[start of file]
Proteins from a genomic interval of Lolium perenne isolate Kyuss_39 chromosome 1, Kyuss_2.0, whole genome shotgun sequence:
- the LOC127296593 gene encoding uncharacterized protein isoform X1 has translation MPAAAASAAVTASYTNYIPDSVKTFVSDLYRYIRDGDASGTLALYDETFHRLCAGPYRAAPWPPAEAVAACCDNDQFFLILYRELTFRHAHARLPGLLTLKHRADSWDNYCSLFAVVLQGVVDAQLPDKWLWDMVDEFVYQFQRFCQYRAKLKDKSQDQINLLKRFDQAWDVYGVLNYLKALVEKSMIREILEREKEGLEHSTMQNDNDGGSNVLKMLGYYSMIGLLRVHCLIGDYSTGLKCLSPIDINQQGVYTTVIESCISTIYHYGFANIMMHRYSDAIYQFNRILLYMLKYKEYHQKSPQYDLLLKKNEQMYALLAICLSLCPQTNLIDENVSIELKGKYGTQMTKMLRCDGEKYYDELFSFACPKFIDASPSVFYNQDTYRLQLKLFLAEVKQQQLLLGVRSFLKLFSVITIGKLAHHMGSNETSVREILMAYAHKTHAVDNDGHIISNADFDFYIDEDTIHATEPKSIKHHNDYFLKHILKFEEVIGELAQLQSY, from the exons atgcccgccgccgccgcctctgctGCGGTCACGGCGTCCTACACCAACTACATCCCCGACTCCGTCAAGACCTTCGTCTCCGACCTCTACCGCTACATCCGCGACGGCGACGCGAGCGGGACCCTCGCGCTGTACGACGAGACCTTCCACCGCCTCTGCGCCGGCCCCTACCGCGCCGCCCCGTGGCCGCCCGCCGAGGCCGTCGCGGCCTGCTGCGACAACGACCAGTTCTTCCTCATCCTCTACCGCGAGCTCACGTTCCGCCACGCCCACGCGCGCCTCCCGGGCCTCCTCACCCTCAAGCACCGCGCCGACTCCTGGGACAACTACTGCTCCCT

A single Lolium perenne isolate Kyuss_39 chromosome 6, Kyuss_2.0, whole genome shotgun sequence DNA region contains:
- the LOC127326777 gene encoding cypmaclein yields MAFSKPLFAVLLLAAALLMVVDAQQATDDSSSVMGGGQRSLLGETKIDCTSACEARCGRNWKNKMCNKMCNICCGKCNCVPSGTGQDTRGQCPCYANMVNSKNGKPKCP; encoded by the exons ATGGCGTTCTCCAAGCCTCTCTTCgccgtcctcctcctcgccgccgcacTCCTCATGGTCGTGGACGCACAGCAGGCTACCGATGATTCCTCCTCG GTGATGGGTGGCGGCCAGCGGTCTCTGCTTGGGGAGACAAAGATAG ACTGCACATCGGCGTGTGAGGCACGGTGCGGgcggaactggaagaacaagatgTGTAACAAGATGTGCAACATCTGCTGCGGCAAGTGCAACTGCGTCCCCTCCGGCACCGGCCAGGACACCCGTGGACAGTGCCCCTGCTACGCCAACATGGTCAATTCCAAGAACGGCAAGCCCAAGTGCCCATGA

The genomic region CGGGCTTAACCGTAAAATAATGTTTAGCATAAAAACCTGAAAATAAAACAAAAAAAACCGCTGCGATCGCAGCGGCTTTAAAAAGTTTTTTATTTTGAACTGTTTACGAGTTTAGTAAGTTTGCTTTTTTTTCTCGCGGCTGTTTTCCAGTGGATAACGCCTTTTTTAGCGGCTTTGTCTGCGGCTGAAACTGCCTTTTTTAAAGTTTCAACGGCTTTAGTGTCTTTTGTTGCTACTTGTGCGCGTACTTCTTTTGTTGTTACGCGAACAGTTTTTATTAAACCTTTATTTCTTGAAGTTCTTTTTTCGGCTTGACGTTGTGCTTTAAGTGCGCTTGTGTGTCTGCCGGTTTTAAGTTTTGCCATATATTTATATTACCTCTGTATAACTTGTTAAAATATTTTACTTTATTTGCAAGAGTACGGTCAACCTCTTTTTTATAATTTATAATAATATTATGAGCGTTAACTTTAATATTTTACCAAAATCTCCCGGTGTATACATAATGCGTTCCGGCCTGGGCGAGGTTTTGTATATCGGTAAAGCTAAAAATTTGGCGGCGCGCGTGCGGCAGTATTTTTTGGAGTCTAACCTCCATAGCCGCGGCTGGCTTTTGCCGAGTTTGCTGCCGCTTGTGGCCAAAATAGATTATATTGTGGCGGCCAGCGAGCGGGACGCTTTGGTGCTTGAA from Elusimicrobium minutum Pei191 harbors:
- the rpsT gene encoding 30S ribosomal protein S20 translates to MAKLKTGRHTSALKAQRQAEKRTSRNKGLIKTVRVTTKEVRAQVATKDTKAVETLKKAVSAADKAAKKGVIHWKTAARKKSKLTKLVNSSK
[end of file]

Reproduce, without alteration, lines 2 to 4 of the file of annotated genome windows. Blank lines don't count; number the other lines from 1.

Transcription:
- the LOC127296593 gene encoding uncharacterized protein isoform X1 has translation MPAAAASAAVTASYTNYIPDSVKTFVSDLYRYIRDGDASGTLALYDETFHRLCAGPYRAAPWPPAEAVAACCDNDQFFLILYRELTFRHAHARLPGLLTLKHRADSWDNYCSLFAVVLQGVVDAQLPDKWLWDMVDEFVYQFQRFCQYRAKLKDKSQDQINLLKRFDQAWDVYGVLNYLKALVEKSMIREILEREKEGLEHSTMQNDNDGGSNVLKMLGYYSMIGLLRVHCLIGDYSTGLKCLSPIDINQQGVYTTVIESCISTIYHYGFANIMMHRYSDAIYQFNRILLYMLKYKEYHQKSPQYDLLLKKNEQMYALLAICLSLCPQTNLIDENVSIELKGKYGTQMTKMLRCDGEKYYDELFSFACPKFIDASPSVFYNQDTYRLQLKLFLAEVKQQQLLLGVRSFLKLFSVITIGKLAHHMGSNETSVREILMAYAHKTHAVDNDGHIISNADFDFYIDEDTIHATEPKSIKHHNDYFLKHILKFEEVIGELAQLQSY, from the exons atgcccgccgccgccgcctctgctGCGGTCACGGCGTCCTACACCAACTACATCCCCGACTCCGTCAAGACCTTCGTCTCCGACCTCTACCGCTACATCCGCGACGGCGACGCGAGCGGGACCCTCGCGCTGTACGACGAGACCTTCCACCGCCTCTGCGCCGGCCCCTACCGCGCCGCCCCGTGGCCGCCCGCCGAGGCCGTCGCGGCCTGCTGCGACAACGACCAGTTCTTCCTCATCCTCTACCGCGAGCTCACGTTCCGCCACGCCCACGCGCGCCTCCCGGGCCTCCTCACCCTCAAGCACCGCGCCGACTCCTGGGACAACTACTGCTCCCT

A single Lolium perenne isolate Kyuss_39 chromosome 6, Kyuss_2.0, whole genome shotgun sequence DNA region contains:
- the LOC127326777 gene encoding cypmaclein yields MAFSKPLFAVLLLAAALLMVVDAQQATDDSSSVMGGGQRSLLGETKIDCTSACEARCGRNWKNKMCNKMCNICCGKCNCVPSGTGQDTRGQCPCYANMVNSKNGKPKCP; encoded by the exons ATGGCGTTCTCCAAGCCTCTCTTCgccgtcctcctcctcgccgccgcacTCCTCATGGTCGTGGACGCACAGCAGGCTACCGATGATTCCTCCTCG GTGATGGGTGGCGGCCAGCGGTCTCTGCTTGGGGAGACAAAGATAG ACTGCACATCGGCGTGTGAGGCACGGTGCGGgcggaactggaagaacaagatgTGTAACAAGATGTGCAACATCTGCTGCGGCAAGTGCAACTGCGTCCCCTCCGGCACCGGCCAGGACACCCGTGGACAGTGCCCCTGCTACGCCAACATGGTCAATTCCAAGAACGGCAAGCCCAAGTGCCCATGA